Do you remember aspic? The origins of the gelatinous substance go back to the Middle Ages, and it has a long history in several cuisines, notably French. Many of us, though, probably associate it with old school, Anglo Canadian cooking. It was the kind of dish that found its way to lots of family gatherings, socials, and pot lucks in the '50s, '60s and '70s: chunks of vegetables or meat suspended in gelatin. (Either that, or its quick-n-easy cousin, the Jell-O mold). It's the kind of dish that would have seemed irredeemably square...until now. Aspic is chic! Hot young chefs are experimenting with hip new versions of aspic. like the one pictured, above.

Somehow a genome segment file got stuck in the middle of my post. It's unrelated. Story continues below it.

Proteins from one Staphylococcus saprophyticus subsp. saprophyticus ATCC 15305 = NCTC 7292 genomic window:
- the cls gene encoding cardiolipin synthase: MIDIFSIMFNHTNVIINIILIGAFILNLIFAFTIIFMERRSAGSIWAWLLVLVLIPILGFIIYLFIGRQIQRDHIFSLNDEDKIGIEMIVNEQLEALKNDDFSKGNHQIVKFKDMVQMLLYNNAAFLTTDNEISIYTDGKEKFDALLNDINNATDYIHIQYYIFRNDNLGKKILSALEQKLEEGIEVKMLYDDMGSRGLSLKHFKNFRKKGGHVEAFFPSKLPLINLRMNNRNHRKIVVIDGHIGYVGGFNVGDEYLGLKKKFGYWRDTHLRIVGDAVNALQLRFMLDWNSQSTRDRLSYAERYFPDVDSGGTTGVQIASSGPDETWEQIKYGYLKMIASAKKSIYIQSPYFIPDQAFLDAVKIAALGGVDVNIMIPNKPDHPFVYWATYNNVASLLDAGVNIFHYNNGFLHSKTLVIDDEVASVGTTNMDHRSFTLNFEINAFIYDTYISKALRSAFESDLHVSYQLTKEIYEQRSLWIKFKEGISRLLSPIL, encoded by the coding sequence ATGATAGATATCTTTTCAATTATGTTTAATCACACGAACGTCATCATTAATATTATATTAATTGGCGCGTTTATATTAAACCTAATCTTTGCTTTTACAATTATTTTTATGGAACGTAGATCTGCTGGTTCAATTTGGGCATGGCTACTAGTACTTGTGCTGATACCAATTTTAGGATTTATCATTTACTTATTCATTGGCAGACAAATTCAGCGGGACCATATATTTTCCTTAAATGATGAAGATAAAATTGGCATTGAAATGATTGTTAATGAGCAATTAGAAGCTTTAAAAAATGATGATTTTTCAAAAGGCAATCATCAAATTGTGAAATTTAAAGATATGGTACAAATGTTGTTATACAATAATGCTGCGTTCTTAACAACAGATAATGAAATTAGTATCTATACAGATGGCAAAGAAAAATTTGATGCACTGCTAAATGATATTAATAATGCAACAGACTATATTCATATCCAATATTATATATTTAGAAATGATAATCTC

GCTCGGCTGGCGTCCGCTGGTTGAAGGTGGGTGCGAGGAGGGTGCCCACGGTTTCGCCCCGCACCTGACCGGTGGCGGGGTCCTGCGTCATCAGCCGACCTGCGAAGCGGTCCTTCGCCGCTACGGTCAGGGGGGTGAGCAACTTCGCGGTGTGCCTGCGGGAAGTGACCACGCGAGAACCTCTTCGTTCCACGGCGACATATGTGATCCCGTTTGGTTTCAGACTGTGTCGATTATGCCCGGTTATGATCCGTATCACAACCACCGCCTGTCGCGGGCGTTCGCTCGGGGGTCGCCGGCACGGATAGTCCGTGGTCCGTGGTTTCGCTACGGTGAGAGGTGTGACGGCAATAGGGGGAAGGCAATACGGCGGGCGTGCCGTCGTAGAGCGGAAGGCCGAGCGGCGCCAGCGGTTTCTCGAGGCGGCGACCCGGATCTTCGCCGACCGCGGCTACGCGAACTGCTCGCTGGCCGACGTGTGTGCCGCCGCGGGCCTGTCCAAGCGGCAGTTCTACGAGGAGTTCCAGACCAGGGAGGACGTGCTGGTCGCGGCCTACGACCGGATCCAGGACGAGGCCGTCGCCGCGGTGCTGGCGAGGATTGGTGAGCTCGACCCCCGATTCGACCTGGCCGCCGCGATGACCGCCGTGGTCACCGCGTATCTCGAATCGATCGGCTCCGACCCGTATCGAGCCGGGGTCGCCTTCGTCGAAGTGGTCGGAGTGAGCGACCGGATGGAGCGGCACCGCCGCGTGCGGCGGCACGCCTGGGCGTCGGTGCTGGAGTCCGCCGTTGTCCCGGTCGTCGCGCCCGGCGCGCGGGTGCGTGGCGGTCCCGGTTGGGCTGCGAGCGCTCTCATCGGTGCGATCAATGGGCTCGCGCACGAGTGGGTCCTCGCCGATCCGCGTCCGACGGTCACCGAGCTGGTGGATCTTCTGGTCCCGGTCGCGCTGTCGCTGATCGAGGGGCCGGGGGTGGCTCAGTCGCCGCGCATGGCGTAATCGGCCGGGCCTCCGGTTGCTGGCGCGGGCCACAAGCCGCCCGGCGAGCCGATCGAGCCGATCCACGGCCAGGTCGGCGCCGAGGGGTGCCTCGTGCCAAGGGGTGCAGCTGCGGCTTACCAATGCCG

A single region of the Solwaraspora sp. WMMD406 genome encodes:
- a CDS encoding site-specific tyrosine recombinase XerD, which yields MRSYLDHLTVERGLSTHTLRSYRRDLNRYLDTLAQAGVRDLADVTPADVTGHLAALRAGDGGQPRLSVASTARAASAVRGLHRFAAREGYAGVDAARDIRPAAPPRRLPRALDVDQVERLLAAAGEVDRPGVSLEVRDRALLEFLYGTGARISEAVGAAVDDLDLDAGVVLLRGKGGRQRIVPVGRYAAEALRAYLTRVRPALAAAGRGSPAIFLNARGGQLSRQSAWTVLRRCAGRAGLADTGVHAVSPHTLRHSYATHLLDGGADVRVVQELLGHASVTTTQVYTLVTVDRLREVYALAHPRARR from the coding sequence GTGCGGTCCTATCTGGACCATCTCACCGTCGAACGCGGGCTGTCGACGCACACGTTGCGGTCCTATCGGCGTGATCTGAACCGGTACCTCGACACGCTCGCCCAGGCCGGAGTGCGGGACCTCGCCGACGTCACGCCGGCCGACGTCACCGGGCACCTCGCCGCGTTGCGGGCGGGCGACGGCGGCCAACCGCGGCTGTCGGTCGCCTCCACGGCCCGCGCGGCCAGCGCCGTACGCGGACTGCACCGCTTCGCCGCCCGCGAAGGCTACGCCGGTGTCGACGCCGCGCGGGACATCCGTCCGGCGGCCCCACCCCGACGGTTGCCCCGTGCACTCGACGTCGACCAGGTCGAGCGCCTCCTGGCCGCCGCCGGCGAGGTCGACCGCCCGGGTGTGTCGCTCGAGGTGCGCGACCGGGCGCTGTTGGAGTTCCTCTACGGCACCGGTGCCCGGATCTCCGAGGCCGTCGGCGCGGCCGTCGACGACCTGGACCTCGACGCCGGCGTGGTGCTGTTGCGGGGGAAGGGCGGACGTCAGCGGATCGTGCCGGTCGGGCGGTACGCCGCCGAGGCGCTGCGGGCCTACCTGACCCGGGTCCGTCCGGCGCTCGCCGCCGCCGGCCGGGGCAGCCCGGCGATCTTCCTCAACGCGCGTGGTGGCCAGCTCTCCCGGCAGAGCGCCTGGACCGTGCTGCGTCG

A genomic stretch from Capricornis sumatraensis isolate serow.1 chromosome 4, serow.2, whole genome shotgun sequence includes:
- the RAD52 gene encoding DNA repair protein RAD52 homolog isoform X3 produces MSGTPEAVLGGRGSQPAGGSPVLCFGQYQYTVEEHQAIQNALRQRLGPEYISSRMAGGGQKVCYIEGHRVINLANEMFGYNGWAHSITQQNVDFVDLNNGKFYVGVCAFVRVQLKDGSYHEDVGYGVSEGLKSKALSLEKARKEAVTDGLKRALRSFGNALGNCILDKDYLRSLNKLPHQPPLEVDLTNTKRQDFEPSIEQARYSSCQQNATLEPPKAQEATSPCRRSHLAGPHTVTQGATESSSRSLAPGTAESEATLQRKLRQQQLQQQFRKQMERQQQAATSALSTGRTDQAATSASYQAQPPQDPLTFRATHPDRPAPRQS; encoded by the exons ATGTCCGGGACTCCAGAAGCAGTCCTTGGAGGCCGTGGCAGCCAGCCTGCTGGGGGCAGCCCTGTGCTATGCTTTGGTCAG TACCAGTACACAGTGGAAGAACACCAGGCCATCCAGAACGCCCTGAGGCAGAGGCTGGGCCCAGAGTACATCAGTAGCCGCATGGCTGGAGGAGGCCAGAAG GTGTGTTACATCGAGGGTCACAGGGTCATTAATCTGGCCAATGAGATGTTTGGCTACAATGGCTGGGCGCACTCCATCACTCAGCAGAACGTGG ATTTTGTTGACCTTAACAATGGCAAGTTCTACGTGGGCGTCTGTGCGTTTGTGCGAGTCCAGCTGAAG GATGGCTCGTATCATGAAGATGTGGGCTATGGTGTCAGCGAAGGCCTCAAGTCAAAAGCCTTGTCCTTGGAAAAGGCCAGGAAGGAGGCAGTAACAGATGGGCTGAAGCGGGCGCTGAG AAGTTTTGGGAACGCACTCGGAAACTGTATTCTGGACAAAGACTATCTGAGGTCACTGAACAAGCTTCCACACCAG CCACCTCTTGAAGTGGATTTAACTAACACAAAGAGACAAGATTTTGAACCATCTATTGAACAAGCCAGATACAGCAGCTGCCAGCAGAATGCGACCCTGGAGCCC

On the next Spark, we're doing a piece on the return of aspic, and we'd love your aspic memories. Did you love or loathe Aunt Mary's tomato aspic? Did you think your school chum's family was weird for eating gloopy stuff with chunks of fruit in it? Or perhaps you've been experimenting with new school aspic yourself. Drop us a line!